ResilienceThe Resurgence of Public Things
What would it mean to think of resilience as an eruption of public devices that framed precious environmental resources as things in common rather than things we destroy or exploit for private gain? Let me explain using the example of bottled water. Over the last twenty years markets in single serve pet bottles of water have grown phenomenally. In many places in the world this is one of the fastest-growing sectors in the beverage industry. The reasons for this growth are complex, and also particular to the context in which these markets operate. However, what links them is the framing of drinking water as a branded market thing, as something provided by corporations. For many people this mode of delivering water troubles sacrosanct principles about water as an essential and shared resource; as something that is fundamental to the biopolitical support of populations and the realization of social bonds. In response to these concerns a huge variety of activist campaigns have emerged contesting bottled water markets and exposing their damaging effects on the ongoing struggle for water security and safe public supply. These campaigns deploy an enormous variety of strategies and are a testament to the inventive and experimental nature of much environmental politics. One, in particular, captures what resilience means to me.
In October 2007 Manly Council in Australia did a presentation to the Local Government Association on the increasing problem of bottled water consumption and its waste impacts. Growing numbers of pedestrians were purchasing bottled water on the move and rapidly discarding the empty containers. The emergence of this new drinking and disposal practice was identified as the major cause of rapid growth in pet waste in public spaces. Although fast food packaging had always been a major litter problem, escalating bottled water use was making it far worse and far harder to manage.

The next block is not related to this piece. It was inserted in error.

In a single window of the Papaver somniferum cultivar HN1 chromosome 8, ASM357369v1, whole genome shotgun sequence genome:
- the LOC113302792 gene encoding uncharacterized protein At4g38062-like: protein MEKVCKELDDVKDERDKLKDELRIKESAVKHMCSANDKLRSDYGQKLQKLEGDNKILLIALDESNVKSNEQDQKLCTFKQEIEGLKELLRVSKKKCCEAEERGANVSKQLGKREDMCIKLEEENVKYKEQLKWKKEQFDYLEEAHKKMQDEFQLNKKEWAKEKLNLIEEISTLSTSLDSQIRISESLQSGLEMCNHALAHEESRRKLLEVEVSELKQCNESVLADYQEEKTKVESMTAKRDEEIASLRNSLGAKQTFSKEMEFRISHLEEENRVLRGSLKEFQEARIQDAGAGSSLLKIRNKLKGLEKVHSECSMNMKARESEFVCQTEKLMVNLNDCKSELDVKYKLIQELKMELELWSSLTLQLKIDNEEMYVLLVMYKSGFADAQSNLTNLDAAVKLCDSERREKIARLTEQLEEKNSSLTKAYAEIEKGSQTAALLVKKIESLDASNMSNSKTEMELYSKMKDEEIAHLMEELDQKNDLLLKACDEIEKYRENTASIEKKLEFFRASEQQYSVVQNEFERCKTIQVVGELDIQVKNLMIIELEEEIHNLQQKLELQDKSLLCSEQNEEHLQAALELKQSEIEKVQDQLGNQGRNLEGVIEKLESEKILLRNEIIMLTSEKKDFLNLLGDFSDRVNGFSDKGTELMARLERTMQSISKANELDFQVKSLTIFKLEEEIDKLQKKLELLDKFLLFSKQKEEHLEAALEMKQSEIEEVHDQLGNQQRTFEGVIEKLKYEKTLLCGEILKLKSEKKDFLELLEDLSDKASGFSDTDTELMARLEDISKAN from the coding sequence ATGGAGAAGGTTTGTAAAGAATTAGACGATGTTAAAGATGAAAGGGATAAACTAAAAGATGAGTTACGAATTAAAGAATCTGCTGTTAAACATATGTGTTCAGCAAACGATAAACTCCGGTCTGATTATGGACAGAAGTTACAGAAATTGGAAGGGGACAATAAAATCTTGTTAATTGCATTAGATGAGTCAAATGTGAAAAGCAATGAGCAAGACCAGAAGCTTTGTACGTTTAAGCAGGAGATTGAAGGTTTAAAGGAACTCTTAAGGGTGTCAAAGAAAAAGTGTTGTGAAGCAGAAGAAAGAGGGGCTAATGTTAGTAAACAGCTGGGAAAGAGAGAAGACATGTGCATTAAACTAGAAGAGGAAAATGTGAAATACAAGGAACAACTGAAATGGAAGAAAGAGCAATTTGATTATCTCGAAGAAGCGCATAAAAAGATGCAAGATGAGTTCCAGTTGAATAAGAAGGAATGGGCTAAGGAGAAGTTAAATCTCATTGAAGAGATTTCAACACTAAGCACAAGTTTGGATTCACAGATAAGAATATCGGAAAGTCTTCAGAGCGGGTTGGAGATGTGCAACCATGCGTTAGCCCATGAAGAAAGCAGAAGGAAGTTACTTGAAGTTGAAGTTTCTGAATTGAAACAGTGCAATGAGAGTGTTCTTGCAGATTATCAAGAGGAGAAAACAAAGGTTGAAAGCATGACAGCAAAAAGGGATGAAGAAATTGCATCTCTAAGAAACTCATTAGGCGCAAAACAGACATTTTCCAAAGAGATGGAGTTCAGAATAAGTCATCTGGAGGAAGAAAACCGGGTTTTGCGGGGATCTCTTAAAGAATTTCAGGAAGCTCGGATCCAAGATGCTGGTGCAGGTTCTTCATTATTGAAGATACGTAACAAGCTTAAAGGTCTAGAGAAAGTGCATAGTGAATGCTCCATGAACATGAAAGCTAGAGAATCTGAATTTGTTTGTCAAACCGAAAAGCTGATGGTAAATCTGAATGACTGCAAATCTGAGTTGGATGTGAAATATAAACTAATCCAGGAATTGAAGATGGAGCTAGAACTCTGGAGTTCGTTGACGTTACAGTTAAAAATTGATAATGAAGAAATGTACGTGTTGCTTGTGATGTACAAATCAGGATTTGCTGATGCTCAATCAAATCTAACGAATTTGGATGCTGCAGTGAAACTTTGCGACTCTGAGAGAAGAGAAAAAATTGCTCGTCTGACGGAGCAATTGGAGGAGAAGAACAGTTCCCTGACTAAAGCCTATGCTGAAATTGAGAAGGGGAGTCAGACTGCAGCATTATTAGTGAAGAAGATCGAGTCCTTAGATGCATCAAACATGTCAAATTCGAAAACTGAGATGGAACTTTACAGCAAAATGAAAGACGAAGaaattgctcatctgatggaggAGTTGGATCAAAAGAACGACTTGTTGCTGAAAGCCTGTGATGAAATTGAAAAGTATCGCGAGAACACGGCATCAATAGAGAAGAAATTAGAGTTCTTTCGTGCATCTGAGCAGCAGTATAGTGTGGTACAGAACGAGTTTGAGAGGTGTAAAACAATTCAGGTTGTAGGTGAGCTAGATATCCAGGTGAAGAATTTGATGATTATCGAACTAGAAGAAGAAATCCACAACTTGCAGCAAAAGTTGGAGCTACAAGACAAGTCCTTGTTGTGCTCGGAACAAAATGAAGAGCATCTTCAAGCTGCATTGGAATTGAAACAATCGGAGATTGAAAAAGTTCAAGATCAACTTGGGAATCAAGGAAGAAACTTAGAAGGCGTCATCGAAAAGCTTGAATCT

This research also showed that many pedestrians disliked using water fountains because they were often dirty or vandalized, or the water sometimes tasted unpleasant. In response to this research the council partnered with Do Something, an environmental activist group, to install a new style of water fountain that was appealing to pedestrians and offered a real alternative to single-use purchases of bottles of water. In 2008 the first water fountains were installed along the heavily used pedestrian beachfront, the Corso. These water fountains were state of the art designs that were vandal proof, wheelchair friendly, and delivered cool filtered water. They were also designed to facilitate easy refilling of pedestrians’ own bottles. In launching the new water fountains the council installed extensive signage inviting pedestrians to taste the cool filtered water, reduce plastic waste, and do something for climate change. Drinking from these new public things was framed as a virtuous act, a personal gesture that made a difference to the environment.